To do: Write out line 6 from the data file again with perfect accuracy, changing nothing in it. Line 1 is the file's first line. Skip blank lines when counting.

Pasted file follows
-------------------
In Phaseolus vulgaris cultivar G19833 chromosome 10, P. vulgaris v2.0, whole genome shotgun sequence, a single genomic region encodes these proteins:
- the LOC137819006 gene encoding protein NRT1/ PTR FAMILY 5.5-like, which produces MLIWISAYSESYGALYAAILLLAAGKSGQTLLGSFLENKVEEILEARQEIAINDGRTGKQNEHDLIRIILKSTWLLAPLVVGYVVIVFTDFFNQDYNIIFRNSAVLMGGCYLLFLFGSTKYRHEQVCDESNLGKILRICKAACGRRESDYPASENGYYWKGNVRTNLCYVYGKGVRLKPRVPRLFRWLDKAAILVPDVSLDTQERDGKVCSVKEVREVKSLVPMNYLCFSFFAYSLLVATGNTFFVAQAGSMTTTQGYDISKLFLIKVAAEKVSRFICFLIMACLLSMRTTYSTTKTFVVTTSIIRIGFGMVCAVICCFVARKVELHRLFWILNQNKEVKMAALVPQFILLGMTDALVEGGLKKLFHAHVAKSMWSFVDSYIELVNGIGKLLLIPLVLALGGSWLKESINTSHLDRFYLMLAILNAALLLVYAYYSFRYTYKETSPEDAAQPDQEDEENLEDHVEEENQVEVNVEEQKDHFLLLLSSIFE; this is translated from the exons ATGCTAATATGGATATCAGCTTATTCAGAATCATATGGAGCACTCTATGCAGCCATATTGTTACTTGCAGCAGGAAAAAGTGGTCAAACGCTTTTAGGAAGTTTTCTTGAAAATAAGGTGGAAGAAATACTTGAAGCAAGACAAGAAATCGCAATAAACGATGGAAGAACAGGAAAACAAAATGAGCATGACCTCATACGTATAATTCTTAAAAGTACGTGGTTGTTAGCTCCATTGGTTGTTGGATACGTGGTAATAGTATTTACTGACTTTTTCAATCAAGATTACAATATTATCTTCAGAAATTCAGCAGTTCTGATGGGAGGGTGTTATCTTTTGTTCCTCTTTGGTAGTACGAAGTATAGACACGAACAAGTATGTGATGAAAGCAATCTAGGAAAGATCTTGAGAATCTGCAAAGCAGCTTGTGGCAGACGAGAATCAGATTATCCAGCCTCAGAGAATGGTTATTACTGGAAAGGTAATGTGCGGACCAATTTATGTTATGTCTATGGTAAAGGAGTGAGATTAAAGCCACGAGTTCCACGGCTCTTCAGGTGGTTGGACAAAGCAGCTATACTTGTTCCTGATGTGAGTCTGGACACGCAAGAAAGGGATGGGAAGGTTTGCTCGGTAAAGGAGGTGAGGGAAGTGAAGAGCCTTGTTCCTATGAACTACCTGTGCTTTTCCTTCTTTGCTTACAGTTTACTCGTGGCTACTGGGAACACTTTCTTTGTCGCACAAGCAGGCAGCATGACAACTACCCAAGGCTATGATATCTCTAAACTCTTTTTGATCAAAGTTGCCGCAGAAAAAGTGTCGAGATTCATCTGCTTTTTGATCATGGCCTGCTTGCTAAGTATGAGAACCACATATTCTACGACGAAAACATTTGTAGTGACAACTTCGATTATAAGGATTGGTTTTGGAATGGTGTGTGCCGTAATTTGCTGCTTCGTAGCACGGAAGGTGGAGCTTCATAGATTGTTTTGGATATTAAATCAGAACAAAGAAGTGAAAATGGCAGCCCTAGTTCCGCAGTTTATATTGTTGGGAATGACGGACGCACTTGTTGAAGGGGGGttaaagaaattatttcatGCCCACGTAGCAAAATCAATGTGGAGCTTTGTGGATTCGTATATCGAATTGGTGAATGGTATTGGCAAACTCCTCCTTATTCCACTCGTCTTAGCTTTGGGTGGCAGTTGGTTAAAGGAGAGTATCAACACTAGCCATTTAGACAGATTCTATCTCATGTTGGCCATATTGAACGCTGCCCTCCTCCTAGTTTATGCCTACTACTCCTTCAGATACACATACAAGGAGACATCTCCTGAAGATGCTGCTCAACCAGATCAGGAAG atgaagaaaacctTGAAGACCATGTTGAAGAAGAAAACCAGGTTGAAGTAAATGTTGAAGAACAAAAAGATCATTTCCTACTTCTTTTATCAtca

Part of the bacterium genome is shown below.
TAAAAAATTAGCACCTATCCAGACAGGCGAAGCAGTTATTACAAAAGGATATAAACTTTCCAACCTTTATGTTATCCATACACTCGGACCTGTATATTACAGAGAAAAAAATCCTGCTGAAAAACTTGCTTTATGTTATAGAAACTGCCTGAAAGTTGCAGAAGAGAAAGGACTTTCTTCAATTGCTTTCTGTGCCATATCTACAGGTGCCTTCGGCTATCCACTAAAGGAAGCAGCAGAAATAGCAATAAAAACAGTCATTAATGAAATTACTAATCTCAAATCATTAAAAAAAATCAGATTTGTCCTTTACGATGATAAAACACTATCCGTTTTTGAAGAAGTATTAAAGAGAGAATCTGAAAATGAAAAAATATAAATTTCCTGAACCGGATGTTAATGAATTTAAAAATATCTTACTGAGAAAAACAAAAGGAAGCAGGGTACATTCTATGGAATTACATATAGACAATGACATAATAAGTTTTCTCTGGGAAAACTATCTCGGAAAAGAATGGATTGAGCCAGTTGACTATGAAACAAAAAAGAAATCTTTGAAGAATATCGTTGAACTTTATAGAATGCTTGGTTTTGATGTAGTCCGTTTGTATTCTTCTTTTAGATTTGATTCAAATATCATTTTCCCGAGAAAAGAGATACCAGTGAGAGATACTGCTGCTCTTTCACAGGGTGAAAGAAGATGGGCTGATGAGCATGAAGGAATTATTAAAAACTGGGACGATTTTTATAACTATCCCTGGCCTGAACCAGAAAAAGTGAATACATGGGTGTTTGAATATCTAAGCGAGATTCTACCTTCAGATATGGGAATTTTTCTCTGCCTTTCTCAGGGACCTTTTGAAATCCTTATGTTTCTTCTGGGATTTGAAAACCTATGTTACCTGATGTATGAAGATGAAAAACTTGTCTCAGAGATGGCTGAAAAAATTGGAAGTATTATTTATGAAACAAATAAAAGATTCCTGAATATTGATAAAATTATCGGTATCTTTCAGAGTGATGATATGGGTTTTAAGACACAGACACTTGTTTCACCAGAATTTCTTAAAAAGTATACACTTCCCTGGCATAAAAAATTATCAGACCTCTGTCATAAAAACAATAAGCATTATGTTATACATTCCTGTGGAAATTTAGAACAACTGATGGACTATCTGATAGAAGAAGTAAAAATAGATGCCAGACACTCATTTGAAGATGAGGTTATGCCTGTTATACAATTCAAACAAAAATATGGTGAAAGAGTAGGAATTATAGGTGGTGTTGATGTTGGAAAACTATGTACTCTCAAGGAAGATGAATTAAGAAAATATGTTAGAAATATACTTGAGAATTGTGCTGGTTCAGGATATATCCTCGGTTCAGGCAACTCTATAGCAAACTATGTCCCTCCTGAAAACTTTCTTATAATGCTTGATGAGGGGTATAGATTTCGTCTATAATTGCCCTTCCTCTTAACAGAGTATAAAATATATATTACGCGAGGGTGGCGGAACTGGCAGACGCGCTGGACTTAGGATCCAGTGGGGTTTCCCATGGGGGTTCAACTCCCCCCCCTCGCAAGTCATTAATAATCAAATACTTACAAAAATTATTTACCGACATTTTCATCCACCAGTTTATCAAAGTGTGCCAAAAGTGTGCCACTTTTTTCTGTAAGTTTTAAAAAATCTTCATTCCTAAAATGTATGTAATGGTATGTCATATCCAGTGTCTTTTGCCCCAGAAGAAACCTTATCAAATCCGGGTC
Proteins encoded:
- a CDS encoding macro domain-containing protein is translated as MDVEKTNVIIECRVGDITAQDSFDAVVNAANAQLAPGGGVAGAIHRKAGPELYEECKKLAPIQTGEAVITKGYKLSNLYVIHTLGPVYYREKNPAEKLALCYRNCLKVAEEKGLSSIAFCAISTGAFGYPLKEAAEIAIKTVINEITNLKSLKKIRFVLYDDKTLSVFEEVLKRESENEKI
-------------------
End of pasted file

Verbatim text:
- a CDS encoding macro domain-containing protein is translated as MDVEKTNVIIECRVGDITAQDSFDAVVNAANAQLAPGGGVAGAIHRKAGPELYEECKKLAPIQTGEAVITKGYKLSNLYVIHTLGPVYYREKNPAEKLALCYRNCLKVAEEKGLSSIAFCAISTGAFGYPLKEAAEIAIKTVINEITNLKSLKKIRFVLYDDKTLSVFEEVLKRESENEKI